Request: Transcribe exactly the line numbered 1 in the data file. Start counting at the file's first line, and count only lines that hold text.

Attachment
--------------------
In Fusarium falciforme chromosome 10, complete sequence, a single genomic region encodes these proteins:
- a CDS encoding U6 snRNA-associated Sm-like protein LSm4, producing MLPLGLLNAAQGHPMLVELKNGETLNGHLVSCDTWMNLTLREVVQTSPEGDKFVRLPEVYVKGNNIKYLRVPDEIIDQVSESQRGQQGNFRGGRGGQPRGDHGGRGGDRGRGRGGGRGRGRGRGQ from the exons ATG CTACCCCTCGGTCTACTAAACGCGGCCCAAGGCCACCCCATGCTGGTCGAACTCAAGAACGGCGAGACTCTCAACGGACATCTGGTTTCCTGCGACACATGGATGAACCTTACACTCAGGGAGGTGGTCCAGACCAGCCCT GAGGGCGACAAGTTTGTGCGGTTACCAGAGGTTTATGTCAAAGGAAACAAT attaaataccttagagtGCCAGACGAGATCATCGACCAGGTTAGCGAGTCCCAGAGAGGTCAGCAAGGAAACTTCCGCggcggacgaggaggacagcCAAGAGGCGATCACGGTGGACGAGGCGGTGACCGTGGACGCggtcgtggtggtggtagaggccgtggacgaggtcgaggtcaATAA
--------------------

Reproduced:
In Fusarium falciforme chromosome 10, complete sequence, a single genomic region encodes these proteins: